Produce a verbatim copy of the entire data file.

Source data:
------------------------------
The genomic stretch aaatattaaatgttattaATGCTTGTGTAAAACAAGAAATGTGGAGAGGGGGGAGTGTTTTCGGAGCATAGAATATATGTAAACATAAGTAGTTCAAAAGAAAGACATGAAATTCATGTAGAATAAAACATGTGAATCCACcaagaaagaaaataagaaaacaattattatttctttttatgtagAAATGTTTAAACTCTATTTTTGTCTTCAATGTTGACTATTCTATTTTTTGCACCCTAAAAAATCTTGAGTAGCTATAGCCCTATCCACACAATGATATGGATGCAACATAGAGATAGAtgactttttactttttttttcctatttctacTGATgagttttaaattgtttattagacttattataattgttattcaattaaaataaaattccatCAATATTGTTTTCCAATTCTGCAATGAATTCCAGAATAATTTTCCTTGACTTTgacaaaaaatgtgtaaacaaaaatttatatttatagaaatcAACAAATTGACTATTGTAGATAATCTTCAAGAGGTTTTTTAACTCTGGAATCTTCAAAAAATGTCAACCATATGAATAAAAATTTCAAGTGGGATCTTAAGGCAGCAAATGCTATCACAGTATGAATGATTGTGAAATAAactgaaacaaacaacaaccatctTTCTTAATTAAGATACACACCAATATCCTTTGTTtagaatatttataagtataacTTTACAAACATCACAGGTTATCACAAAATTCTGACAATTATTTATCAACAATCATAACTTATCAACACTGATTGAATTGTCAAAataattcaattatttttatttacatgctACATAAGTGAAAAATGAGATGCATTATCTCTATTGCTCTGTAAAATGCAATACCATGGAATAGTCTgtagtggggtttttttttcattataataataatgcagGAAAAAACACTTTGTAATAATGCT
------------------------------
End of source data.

The genomic stretch aaatattaaatgttattaATGCTTGTGTAAAACAAGAAATGTGGAGAGGGGGGAGTGTTTTCGGAGCATAGAATATATGTAAACATAAGTAGTTCAAAAGAAAGACATGAAATTCATGTAGAATAAAACATGTGAATCCACcaagaaagaaaataagaaaacaattattatttctttttatgtagAAATGTTTAAACTCTATTTTTGTCTTCAATGTTGACTATTCTATTTTTTGCACCCTAAAAAATCTTGAGTAGCTATAGCCCTATCCACACAATGATATGGATGCAACATAGAGATAGAtgactttttactttttttttcctatttctacTGATgagttttaaattgtttattagacttattataattgttattcaattaaaataaaattccatCAATATTGTTTTCCAATTCTGCAATGAATTCCAGAATAATTTTCCTTGACTTTgacaaaaaatgtgtaaacaaaaatttatatttatagaaatcAACAAATTGACTATTGTAGATAATCTTCAAGAGGTTTTTTAACTCTGGAATCTTCAAAAAATGTCAACCATATGAATAAAAATTTCAAGTGGGATCTTAAGGCAGCAAATGCTATCACAGTATGAATGATTGTGAAATAAactgaaacaaacaacaaccatctTTCTTAATTAAGATACACACCAATATCCTTTGTTtagaatatttataagtataacTTTACAAACATCACAGGTTATCACAAAATTCTGACAATTATTTATCAACAATCATAACTTATCAACACTGATTGAATTGTCAAAataattcaattatttttatttacatgctACATAAGTGAAAAATGAGATGCATTATCTCTATTGCTCTGTAAAATGCAATACCATGGAATAGTCTgtagtggggtttttttttcattataataataatgcagGAAAAAACACTTTGTAATAATGCT